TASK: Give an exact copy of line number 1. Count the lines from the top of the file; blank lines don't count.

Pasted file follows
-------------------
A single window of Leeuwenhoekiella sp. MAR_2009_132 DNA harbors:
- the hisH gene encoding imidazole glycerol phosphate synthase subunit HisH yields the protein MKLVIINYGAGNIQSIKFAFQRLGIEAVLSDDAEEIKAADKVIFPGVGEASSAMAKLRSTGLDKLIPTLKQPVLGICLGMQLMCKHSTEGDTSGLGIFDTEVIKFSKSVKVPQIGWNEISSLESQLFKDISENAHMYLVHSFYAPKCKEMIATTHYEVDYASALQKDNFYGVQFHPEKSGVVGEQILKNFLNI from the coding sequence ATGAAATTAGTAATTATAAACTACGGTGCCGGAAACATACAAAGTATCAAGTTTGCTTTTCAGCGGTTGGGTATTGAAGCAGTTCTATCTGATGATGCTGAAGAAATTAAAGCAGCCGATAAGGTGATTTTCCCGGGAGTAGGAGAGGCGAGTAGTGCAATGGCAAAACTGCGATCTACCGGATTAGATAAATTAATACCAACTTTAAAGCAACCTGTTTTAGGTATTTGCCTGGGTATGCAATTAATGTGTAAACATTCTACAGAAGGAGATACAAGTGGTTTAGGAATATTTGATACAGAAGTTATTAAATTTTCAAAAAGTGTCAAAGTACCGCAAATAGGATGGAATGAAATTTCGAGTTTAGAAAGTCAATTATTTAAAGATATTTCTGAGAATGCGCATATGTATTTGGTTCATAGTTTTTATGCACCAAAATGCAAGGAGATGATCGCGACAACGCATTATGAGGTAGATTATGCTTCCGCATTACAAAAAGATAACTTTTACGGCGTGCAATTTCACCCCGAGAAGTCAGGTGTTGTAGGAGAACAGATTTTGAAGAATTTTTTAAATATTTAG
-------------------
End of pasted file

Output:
A single window of Leeuwenhoekiella sp. MAR_2009_132 DNA harbors: